Anyways, the conversation moved on. We got talking about how dire it was early on in San Francisco, tough for him to drive then. About how nice it is to see things gradually opening up, how it was nice to be seeing so many more people out and about even though it meant bad traffic, about how it will be great when we can stop wearing masks outside at least. He mentioned that he was planning to keep wearing his mask inside and while driving for a long, long time. So he was vaccine hesitant, but in no way an anti-masker or anything.

I mentioned how impressed I was by the vaccine efforts going on at the Moscone Center, about how I’d never seen anything like it, so many kind and qualified people coming together to help so many hundreds of other people every day. Figured it was the best I could do short of actively trying to convince him to get the vaccine itself.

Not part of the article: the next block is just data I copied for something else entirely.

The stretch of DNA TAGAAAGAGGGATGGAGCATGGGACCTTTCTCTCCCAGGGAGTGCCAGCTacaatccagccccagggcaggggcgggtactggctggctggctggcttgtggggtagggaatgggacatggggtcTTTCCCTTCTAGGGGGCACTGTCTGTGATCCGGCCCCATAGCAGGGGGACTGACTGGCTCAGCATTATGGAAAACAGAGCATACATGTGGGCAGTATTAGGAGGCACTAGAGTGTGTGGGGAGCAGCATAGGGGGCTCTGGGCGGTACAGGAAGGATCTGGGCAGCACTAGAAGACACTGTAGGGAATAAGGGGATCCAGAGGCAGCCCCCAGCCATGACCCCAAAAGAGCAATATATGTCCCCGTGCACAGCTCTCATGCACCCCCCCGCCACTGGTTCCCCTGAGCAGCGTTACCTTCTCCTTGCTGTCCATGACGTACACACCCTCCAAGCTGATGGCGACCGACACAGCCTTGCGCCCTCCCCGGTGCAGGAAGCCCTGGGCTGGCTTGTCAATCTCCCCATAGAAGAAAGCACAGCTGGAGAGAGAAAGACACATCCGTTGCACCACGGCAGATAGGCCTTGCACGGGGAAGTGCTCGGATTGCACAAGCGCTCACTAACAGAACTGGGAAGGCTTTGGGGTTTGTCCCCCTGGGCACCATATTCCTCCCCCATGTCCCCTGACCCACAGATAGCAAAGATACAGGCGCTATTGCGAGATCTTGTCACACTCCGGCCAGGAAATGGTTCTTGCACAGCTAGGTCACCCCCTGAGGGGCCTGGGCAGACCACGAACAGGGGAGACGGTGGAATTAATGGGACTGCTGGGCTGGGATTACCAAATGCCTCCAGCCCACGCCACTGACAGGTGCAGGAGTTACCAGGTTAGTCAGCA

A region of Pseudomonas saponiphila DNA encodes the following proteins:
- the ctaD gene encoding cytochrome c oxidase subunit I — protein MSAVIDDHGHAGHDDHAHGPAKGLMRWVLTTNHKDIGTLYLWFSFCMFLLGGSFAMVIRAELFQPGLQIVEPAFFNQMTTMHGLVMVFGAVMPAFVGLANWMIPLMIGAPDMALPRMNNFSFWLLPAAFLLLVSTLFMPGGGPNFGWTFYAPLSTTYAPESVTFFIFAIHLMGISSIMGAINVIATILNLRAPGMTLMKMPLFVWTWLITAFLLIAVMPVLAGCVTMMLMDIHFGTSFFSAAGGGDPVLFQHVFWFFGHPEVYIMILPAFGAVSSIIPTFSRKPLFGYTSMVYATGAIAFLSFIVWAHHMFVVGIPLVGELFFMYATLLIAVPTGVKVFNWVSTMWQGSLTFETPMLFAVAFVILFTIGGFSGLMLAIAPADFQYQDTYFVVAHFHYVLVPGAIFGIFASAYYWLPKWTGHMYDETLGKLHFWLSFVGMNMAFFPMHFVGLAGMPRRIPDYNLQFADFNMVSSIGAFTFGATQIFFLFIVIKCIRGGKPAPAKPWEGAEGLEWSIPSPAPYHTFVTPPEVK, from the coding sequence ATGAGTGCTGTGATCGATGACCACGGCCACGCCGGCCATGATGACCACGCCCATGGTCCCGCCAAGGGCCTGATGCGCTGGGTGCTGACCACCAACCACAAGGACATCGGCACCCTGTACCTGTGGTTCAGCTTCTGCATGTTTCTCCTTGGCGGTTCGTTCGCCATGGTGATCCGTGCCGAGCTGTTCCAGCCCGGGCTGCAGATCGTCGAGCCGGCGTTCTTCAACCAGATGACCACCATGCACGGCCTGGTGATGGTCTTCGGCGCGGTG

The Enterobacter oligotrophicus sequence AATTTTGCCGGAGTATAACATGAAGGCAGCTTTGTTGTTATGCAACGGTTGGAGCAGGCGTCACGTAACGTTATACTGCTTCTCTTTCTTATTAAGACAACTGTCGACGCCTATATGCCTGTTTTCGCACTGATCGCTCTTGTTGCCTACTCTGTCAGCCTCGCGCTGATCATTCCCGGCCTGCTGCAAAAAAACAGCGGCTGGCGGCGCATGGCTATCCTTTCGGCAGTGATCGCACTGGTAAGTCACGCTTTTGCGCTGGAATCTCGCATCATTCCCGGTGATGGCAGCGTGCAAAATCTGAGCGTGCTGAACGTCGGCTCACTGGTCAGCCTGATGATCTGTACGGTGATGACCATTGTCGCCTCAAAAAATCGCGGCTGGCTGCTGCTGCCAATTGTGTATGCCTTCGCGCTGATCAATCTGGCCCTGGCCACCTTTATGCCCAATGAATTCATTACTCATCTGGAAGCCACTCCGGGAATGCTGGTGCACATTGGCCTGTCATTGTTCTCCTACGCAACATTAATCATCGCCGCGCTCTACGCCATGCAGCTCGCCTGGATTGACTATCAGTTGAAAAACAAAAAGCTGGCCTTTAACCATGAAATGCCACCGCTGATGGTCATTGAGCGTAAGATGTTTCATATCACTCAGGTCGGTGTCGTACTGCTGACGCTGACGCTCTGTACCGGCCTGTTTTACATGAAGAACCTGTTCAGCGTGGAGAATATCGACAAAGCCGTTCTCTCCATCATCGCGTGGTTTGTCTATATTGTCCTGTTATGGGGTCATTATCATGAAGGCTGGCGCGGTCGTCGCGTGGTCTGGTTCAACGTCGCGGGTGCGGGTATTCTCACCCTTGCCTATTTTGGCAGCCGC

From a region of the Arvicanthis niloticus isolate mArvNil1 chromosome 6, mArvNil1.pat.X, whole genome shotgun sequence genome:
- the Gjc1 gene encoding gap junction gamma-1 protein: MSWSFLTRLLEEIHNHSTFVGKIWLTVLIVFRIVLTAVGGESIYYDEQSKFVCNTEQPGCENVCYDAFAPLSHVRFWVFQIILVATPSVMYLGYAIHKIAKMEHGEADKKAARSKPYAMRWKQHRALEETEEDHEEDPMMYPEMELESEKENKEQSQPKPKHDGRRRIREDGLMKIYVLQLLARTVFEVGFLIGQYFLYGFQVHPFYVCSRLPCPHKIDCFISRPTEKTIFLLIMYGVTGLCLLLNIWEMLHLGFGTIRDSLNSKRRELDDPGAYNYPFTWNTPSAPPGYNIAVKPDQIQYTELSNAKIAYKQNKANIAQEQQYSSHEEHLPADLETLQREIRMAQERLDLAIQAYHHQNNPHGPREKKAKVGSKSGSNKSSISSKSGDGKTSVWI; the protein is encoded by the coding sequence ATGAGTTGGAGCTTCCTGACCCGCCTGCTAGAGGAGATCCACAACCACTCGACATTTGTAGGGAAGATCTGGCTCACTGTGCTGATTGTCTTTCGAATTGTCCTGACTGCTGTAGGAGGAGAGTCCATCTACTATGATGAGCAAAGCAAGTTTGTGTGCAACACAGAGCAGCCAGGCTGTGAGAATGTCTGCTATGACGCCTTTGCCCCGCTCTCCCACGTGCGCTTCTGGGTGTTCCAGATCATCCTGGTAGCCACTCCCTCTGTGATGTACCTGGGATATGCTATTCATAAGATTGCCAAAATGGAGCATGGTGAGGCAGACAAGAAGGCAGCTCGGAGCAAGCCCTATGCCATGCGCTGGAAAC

When we parted ways, he said he was feeling positive about the whole situation, with so many people getting vaccinated. Said to stay safe, then I was out the door.

I need to figure out how to respond more proactively in that sort of situation. I think that his rational was probably “there are plenty of other people getting it, so I should be safe without it”. But we can’t realistically get high enough immunity within the population that way, and it isn’t a very community-minded approach. How do you get that across without being accusatory or making someone defensive?

I’m glad he’s feeling positive, but unfortunately I left the car feeling a bit lower than when I’d gotten in. We have such a massive mountain to climb in terms of the quality, efficacy, and breadth of our public health communication.